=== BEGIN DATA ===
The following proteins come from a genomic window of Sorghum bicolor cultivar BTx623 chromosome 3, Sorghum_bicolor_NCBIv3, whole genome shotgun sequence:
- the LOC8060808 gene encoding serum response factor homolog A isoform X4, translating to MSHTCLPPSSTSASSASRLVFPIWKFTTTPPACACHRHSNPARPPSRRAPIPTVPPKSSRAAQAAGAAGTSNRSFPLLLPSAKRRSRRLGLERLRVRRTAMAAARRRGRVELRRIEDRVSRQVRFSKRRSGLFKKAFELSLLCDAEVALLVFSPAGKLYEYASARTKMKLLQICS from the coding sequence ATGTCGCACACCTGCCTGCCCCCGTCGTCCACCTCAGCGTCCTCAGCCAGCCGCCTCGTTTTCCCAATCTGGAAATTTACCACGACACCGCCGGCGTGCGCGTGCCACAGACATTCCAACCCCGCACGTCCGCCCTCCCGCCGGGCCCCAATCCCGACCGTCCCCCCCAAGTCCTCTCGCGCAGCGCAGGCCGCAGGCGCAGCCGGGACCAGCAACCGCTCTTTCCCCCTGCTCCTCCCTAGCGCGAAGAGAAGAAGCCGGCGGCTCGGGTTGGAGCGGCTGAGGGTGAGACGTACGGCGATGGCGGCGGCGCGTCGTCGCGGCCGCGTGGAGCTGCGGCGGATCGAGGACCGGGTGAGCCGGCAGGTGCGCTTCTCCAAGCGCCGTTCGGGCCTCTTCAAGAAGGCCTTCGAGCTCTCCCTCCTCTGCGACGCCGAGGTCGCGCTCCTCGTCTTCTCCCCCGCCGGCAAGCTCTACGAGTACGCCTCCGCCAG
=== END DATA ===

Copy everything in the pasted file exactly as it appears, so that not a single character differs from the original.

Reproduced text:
The following proteins come from a genomic window of Sorghum bicolor cultivar BTx623 chromosome 3, Sorghum_bicolor_NCBIv3, whole genome shotgun sequence:
- the LOC8060808 gene encoding serum response factor homolog A isoform X4, translating to MSHTCLPPSSTSASSASRLVFPIWKFTTTPPACACHRHSNPARPPSRRAPIPTVPPKSSRAAQAAGAAGTSNRSFPLLLPSAKRRSRRLGLERLRVRRTAMAAARRRGRVELRRIEDRVSRQVRFSKRRSGLFKKAFELSLLCDAEVALLVFSPAGKLYEYASARTKMKLLQICS from the coding sequence ATGTCGCACACCTGCCTGCCCCCGTCGTCCACCTCAGCGTCCTCAGCCAGCCGCCTCGTTTTCCCAATCTGGAAATTTACCACGACACCGCCGGCGTGCGCGTGCCACAGACATTCCAACCCCGCACGTCCGCCCTCCCGCCGGGCCCCAATCCCGACCGTCCCCCCCAAGTCCTCTCGCGCAGCGCAGGCCGCAGGCGCAGCCGGGACCAGCAACCGCTCTTTCCCCCTGCTCCTCCCTAGCGCGAAGAGAAGAAGCCGGCGGCTCGGGTTGGAGCGGCTGAGGGTGAGACGTACGGCGATGGCGGCGGCGCGTCGTCGCGGCCGCGTGGAGCTGCGGCGGATCGAGGACCGGGTGAGCCGGCAGGTGCGCTTCTCCAAGCGCCGTTCGGGCCTCTTCAAGAAGGCCTTCGAGCTCTCCCTCCTCTGCGACGCCGAGGTCGCGCTCCTCGTCTTCTCCCCCGCCGGCAAGCTCTACGAGTACGCCTCCGCCAG